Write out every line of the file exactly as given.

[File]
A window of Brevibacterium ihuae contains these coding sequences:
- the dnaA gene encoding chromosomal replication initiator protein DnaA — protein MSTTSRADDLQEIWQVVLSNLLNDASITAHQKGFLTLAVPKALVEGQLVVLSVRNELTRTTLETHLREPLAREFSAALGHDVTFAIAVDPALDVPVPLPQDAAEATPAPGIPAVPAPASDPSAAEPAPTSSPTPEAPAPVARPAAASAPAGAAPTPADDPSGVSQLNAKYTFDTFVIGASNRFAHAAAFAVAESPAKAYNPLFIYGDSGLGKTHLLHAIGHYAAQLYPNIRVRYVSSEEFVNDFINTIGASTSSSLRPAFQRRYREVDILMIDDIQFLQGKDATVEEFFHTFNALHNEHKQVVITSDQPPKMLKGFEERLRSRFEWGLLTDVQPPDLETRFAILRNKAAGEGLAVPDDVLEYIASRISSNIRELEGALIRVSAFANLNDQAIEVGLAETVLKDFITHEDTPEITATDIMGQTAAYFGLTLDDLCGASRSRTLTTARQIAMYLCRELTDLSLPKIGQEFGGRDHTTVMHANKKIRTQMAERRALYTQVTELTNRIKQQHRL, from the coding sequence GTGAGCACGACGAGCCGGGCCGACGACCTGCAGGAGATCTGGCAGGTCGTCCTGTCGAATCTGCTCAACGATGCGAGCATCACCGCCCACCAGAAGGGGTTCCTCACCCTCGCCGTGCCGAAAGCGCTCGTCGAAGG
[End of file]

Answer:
A window of Brevibacterium ihuae contains these coding sequences:
- the dnaA gene encoding chromosomal replication initiator protein DnaA — protein MSTTSRADDLQEIWQVVLSNLLNDASITAHQKGFLTLAVPKALVEGQLVVLSVRNELTRTTLETHLREPLAREFSAALGHDVTFAIAVDPALDVPVPLPQDAAEATPAPGIPAVPAPASDPSAAEPAPTSSPTPEAPAPVARPAAASAPAGAAPTPADDPSGVSQLNAKYTFDTFVIGASNRFAHAAAFAVAESPAKAYNPLFIYGDSGLGKTHLLHAIGHYAAQLYPNIRVRYVSSEEFVNDFINTIGASTSSSLRPAFQRRYREVDILMIDDIQFLQGKDATVEEFFHTFNALHNEHKQVVITSDQPPKMLKGFEERLRSRFEWGLLTDVQPPDLETRFAILRNKAAGEGLAVPDDVLEYIASRISSNIRELEGALIRVSAFANLNDQAIEVGLAETVLKDFITHEDTPEITATDIMGQTAAYFGLTLDDLCGASRSRTLTTARQIAMYLCRELTDLSLPKIGQEFGGRDHTTVMHANKKIRTQMAERRALYTQVTELTNRIKQQHRL, from the coding sequence GTGAGCACGACGAGCCGGGCCGACGACCTGCAGGAGATCTGGCAGGTCGTCCTGTCGAATCTGCTCAACGATGCGAGCATCACCGCCCACCAGAAGGGGTTCCTCACCCTCGCCGTGCCGAAAGCGCTCGTCGAAGG